FROM THE TUSTIN NEWS, THURSDAY, OCTOBER 28, 2004


THE DOC IS IN...

There is an Internet access revolution going on

You may not be aware of it, but there is a revolution in Internet access going on again, just after we thought things had settled down and we knew our choices.

The other day, the Federal Communications Commission (FCC) handed down a set of rulings opening up so-called Broadband over Power Lines (BPL). This ruling will allow power companies to supply high-speed Internet access over the power lines that already come into our homes. No more cable, dsl or dialup. Just plug a special modem into the wall socket, pay the power company whatever fees they establish, and we have a high-speed connection to the Internet.

What does this mean to us as consumers? That's a good question. The FCC hailed their Broadband over Power Lines ruling as a new day for competition, by allowing a new player to enter the high-speed Internet market.

There is a high stakes game going on and the target of this game is our pocketbook. Remember, there are approximately 100 million Internet users in the United States. At between $20 and $50 per month, this is a lot of money. We also pay for telephone service, possibly rent video movies and may subscribe to newspapers or magazines. Add this up and even more money is involved.

High-speed Internet requires that our houses be supplied with a very large "pipe." Pipe is a term for broadband, and the larger the pipe, the more information can be supplied to our homes. The game is to see who can supply our homes with the largest pipe.

Pipe sizes vary. Dialup Internet is a very small pipe. DSL or digital subscriber line supplied through the telephone companies is a medium size pipe. Cable Internet from our cable television company is a larger pipe. And probably the largest pipe we'll see is if/when someone lays a fiber optic cable into our homes.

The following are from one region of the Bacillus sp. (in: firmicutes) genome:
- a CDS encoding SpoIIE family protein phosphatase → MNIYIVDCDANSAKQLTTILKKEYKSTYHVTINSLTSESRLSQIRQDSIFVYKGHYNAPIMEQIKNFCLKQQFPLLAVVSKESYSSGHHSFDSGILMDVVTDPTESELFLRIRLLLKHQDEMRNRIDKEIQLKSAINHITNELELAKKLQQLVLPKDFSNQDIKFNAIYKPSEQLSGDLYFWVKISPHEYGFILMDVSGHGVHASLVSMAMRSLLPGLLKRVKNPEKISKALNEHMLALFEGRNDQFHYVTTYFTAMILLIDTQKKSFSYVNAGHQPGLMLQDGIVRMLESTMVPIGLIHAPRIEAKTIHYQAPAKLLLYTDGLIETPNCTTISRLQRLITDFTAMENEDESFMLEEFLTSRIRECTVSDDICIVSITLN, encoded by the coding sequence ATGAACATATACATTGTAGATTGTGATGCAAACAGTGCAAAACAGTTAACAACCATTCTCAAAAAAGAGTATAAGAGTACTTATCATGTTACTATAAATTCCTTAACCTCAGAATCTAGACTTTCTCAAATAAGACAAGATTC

What does "pipe size" have to do with anything? Well, whoever gets into our homes with the largest pipe will try to supply us with all our information needs. One large pipe supplying lots of services means lots of money to whomever rents us the pipe. Make sense? Telephone, video on demand and news all from the same service provider. One check at the end of the month.

There are lots of things going on out there now that involve the FCC, the courts and a variety of Internet Service Providers. There is a lot at stake for the winners in this game. If you are interested in the details, "Google" it. Otherwise, sit back and see what develops and who makes the best offer to supply our services.

To make our lives even more interesting, keep your eyes on "wireless broadband;" receiving high-speed Internet over radio waves with no wires involved. This already exists at the Starbucks of the world and new technologies are expanding the wireless service area to miles instead of feet. Then there is satellite. Many of us receive our television from satellite services. Why not Internet also? This is coming, but still is priced too high. So, sit back and enjoy this latest revolution. I'm not sure if us consumers will be the winners, but the game should be interesting to watch.

If you would like to hear more about the high-speed Internet game, or other computer topics, visit "Coffee and Computers" at the Tustin Area Senior Center, 200 S. 'C' Street, any Friday morning from 9 a.m. until noon. Bring your questions or just come in and visit.

In the mean time, keep the neurons happy, synapses snapping and enjoy computing.

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Dr. Art Holub is a long time resident of Tustin and teaches computer and Internet courses at the Tustin Area Senior Center and the Tustin Adult School. Visit his web site at: www.arholub.com. This column is written to address the computer adventures and concerns of older adults. If you have comments, questions or suggestions for future columns, Email HIM at: doc@arholub.com.


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